There’s a lot of territory to cover when it comes to your dealership’s social media activity. The problems are a-plenty, and we see them every day. The wrong kind of content. Inconsistency and infrequency of posting. Misreading your audience on one platform versus another, delivering the wrong message in turn, and not taking the correct steps to grow those audiences.
But one of the biggest problems affecting dealerships is the lack of “social media listening” going on. Now, we’re not talking about observing your page metrics, mentions, industry trends, or gauging the effectiveness of a particular post or campaign. Despite being crucial practices (and we’ll get to all of them) those are all covered under the umbrella of “social media monitoring”.
So, what’s “social media listening”? It’s the act of understanding the intent behind any engagement, and properly reading the mood of your engaged audience members. And no, I’m not talking about “Karen”, and the fact that she insists on talking to your manager. I’m talking about the wider audience or prospective buyers and service customer, and the general perception of your dealership being built every day.
You may have heard the term “social media sentiment” – a gauge by which you can assess your content’s engagement be it positive, negative or neutral. And newsflash: a negative sentiment may not your biggest problem. In most cases, a neutral sentiment means you’re not making much of an impact at all, and it’s more common than you may think.
Take the all-too-familiar “Please join me in congratulating so-and-so on their new vehicle purchase” post, complete with awkward smiling salesman photo op. Oh yeah, you might get a heart reaction from the buyers themselves, a close friend or family member, maybe a share or two, but who cares? Unless you’re dangling a sub-prime lending carrot on a string, people without a personal stake in that sale are likely to be indifferent; and nothing about that kind of post (in its own) mobilizes another prospective buyer to pull the trigger on their purchase. From the general audience, that post is eliciting a neutral reaction. So why do so many dealerships make these posts a cornerstone of their social media content. It’s because they’re too busy talking, instead of listening to what people are saying…and not saying…that could help them to secure more business.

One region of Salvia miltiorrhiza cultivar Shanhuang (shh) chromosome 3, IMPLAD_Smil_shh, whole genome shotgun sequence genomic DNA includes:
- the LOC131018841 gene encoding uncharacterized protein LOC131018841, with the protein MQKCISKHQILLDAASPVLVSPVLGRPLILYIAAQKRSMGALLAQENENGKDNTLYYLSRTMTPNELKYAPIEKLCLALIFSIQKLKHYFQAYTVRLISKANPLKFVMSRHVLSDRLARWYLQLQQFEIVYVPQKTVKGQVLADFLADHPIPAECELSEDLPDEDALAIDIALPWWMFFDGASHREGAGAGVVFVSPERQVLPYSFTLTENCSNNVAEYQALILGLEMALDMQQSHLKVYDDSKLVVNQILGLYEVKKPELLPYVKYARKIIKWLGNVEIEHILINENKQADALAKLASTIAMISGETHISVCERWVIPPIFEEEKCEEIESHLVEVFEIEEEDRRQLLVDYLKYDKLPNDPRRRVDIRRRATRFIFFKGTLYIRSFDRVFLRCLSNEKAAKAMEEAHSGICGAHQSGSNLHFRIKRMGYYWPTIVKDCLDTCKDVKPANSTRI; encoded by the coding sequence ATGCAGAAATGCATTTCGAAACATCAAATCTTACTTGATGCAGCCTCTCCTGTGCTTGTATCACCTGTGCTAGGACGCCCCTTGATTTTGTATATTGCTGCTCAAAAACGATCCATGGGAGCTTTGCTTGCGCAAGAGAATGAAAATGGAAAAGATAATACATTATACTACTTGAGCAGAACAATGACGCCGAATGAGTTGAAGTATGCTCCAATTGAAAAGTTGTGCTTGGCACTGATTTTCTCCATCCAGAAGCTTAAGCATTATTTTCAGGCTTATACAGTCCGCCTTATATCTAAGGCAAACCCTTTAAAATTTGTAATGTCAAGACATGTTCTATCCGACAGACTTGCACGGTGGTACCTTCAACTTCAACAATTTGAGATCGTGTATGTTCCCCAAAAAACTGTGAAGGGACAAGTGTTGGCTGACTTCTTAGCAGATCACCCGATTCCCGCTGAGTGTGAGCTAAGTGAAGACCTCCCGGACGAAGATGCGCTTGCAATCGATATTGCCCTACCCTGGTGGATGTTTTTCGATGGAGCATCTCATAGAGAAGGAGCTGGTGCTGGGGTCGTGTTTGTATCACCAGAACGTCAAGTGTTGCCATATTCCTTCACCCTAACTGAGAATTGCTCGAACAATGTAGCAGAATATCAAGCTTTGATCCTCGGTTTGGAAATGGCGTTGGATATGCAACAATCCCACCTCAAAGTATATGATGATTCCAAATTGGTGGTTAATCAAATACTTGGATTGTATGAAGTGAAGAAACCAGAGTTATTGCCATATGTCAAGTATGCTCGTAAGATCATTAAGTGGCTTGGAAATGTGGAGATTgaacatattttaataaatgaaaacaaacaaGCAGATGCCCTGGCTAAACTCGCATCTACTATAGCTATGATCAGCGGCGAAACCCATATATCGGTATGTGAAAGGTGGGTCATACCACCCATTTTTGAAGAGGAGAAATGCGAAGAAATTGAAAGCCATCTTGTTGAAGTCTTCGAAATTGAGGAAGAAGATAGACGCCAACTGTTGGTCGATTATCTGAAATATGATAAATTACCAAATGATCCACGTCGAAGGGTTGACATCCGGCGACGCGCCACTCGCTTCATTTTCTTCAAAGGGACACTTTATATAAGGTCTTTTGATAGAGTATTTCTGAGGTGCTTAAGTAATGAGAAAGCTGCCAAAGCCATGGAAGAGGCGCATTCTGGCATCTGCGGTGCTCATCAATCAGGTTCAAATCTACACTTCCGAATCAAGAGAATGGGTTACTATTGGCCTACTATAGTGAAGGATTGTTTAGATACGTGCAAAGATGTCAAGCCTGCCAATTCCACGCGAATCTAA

So, before you start planning your next week (or month) worth of social media content, let’s talk about five steps you can take to get out of that neutral zone.
Always Be Listening.
In other words, cast a wider “listening net” so that you’re paying attention across all platforms – and not just on your dealership’s profiles, either. Listen to what’s being said on the pages belonging to your OEM, your competitors, in influential enthusiast groups. Remember, WHAT they’re talking about IS important, but HOW and WHERE they’re saying it can help to really gauge its significance. Make it easy for yourself; start with Facebook, and build out from there.
Monitoring your competitors’ profiles should be standard operating procedure. Not only will it help you to see what they’re doing right and wrong, and what topics they’re covering to gain traction, but you might be surprised to find that it’s another place where your dealership’s name can come up in conversations.
Share Openly & Collaborate.
If you’re open to the insights and feedback that are right there for the taking, you’ll find plenty of opportunities to improve your operation, both departmentally and as a whole. This might require new strategies, collaboration between departments, or the enlistment of new talent. A perfect example for you do-it-yourselfers out there? Making sure that you’re building fresh blog and/or original video content around hot button topics, exciting new offerings, or buzz worthy industry news that you may have otherwise left untouched. This alone can pay off huge.
Adapt to What You Hear.
Trends come and go. 2020 is a perfect example of how topics that are important to us one day, can be swept aside the next day when a different topic steals the spotlight. You don’t have to follow every passing trend, but you need to be aware of what they are to determine which provide a natural opportunity to fuel organic engagement with your desired audience.
Remember the difference between “social media monitoring” and “social media listening”. Both are important, but metrics will only get you so far. At some point you need to step into the conversation, and be ready to do something with the new information you’ve received.
In the coming weeks, we’ll talk more about your dealership’s social media content, the motivation behind that content, your success at executing it, and the means by which you can promote it. Just make sure that – at the core of everything you do – your social media strategies aren’t tone deaf to what your audience is saying…and what they’re not saying.
So stay tuned. We have plenty more to come next Thursday, and every Thursday, right here on “Just the Tip”.